University View Academy (UVA) recently established a graduate profile for its students. This profile was produced through the collaboration of UVA leadership and represents the overarching desire for all graduates to be academically prepared, future-ready, and mentally and socially equipped for their chosen paths upon graduation. One existing opportunity at UVA that helps students achieve these goals is national service and academic achievement club opportunities.
This week’s feature focuses on the National Honor Society (NHS). The NHS program empowers and equips students with the knowledge and skills to be transformative leaders in their school, community, and beyond. In addition, it provides a necessary bridge between students and school leaders by helping school leaders to engage and hear what students think, feel, and need. NHS membership has been the true mark of student achievement for over 100 years, but it goes far beyond a report card. By empowering, championing, and recognizing well-rounded students, NHS provides schools with a value-based framework to elevate a culture of scholarship, service, leadership, and character.
At UVA, NHS members must complete service hours throughout the school year. Many of these hours come from the organization’s quarterly service projects. NHS members, along with DECA and Beta Club members, partnered with Marathon Petroleum to create care packages for troops serving overseas during October and November. The culmination of this project came when members from all three clubs recently gathered at UVA’s Conference Center to assemble the packages and create appreciation cards for the troops.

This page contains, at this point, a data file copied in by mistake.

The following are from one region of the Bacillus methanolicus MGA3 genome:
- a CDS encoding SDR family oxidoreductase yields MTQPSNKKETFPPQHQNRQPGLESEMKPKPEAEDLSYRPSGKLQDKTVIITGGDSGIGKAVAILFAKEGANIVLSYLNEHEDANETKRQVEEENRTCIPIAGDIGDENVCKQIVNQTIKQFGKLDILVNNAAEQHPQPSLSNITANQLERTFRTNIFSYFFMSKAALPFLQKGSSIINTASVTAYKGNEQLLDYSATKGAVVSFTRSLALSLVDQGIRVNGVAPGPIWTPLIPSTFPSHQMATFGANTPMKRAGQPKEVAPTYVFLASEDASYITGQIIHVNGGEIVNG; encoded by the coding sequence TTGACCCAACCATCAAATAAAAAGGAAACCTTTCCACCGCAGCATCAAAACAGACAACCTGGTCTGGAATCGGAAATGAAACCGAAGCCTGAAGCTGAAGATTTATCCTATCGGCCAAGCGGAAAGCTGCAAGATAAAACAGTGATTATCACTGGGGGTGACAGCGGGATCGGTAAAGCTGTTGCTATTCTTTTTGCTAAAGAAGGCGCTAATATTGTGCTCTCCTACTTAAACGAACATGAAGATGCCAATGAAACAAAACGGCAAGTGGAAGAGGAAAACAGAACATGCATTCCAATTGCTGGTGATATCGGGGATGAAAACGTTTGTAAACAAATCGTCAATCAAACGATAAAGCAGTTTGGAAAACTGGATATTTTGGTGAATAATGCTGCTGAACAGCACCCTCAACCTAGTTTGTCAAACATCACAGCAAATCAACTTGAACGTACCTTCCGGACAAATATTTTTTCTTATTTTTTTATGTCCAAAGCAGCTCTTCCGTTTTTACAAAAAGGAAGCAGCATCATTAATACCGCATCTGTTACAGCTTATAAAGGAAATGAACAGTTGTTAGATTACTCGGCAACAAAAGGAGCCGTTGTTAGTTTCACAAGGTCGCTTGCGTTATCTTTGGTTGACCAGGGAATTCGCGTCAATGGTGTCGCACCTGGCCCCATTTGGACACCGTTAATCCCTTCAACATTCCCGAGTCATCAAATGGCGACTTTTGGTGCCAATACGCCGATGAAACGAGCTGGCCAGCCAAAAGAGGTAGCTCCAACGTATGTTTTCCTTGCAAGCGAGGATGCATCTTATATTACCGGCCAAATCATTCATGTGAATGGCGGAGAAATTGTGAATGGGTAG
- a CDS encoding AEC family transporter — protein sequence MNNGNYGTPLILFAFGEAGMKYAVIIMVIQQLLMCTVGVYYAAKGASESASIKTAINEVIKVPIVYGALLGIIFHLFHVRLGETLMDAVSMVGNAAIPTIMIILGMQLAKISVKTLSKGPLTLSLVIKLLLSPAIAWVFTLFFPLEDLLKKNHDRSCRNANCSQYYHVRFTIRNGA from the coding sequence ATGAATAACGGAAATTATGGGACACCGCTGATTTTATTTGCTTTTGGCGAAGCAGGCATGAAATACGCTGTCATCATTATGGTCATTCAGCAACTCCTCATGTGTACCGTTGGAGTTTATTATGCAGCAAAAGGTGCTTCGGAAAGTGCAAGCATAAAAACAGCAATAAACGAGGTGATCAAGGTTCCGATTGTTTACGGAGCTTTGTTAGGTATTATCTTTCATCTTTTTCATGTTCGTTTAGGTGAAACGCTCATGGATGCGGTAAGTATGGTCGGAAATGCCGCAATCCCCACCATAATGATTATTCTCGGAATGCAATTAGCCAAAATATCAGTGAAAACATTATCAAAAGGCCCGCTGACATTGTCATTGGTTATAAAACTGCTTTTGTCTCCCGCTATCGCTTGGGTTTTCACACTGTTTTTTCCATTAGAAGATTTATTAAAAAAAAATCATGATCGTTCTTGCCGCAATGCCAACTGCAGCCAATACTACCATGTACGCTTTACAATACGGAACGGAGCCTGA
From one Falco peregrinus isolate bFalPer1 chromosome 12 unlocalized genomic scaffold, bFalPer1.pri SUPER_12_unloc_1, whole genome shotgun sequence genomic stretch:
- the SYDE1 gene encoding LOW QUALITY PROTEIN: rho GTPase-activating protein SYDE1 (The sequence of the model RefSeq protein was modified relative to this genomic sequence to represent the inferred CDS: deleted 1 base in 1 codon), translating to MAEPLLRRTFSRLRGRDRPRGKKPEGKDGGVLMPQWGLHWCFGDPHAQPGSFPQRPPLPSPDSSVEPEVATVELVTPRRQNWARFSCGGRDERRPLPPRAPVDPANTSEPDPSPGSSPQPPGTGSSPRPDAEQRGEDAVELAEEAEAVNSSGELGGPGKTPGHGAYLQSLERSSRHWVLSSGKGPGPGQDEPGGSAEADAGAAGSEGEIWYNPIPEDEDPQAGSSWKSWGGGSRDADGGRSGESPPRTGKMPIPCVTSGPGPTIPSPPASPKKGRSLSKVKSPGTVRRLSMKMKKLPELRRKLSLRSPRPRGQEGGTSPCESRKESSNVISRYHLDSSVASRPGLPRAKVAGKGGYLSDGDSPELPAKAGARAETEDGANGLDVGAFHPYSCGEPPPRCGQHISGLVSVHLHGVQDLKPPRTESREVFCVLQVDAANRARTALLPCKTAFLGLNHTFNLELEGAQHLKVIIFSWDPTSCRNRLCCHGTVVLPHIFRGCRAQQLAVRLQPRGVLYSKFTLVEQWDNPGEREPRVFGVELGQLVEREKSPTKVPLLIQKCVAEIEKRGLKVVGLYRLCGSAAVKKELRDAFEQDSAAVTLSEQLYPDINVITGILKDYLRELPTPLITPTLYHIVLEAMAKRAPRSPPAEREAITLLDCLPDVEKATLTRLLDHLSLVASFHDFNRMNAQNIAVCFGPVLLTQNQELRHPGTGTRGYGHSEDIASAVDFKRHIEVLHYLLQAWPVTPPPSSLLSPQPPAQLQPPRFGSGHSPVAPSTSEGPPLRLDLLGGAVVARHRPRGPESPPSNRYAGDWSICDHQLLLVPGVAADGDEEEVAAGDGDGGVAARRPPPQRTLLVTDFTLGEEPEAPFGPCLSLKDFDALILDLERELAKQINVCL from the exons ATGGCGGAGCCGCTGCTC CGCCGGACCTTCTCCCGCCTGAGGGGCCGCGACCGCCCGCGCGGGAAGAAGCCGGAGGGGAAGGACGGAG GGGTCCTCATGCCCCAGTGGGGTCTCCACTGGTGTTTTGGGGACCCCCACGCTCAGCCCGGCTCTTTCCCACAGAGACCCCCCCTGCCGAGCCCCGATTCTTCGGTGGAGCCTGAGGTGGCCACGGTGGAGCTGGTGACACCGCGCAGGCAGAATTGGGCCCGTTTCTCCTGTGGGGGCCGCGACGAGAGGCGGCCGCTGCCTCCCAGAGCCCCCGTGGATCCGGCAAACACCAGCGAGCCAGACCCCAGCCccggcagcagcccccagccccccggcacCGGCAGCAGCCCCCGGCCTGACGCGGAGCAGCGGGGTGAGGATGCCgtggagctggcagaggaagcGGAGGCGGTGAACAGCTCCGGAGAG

“These projects are important because they not only allow our students to strive to become greater, but it shows parents and the community that we can do greater things,” said NHS president Angel Pickering. “Don’t underestimate student passion for the community. We can help other people and make a difference.”
The Marathon Petroleum partnership is an annual project, but many other projects are organized by students. NHS members share notes of needs in their communities and bring them to the attention of their peers.
“We’re always looking,” Pickering explained. “But we can’t do what we do without support. We want everybody in the community to think of themselves as people who are part of NHS.”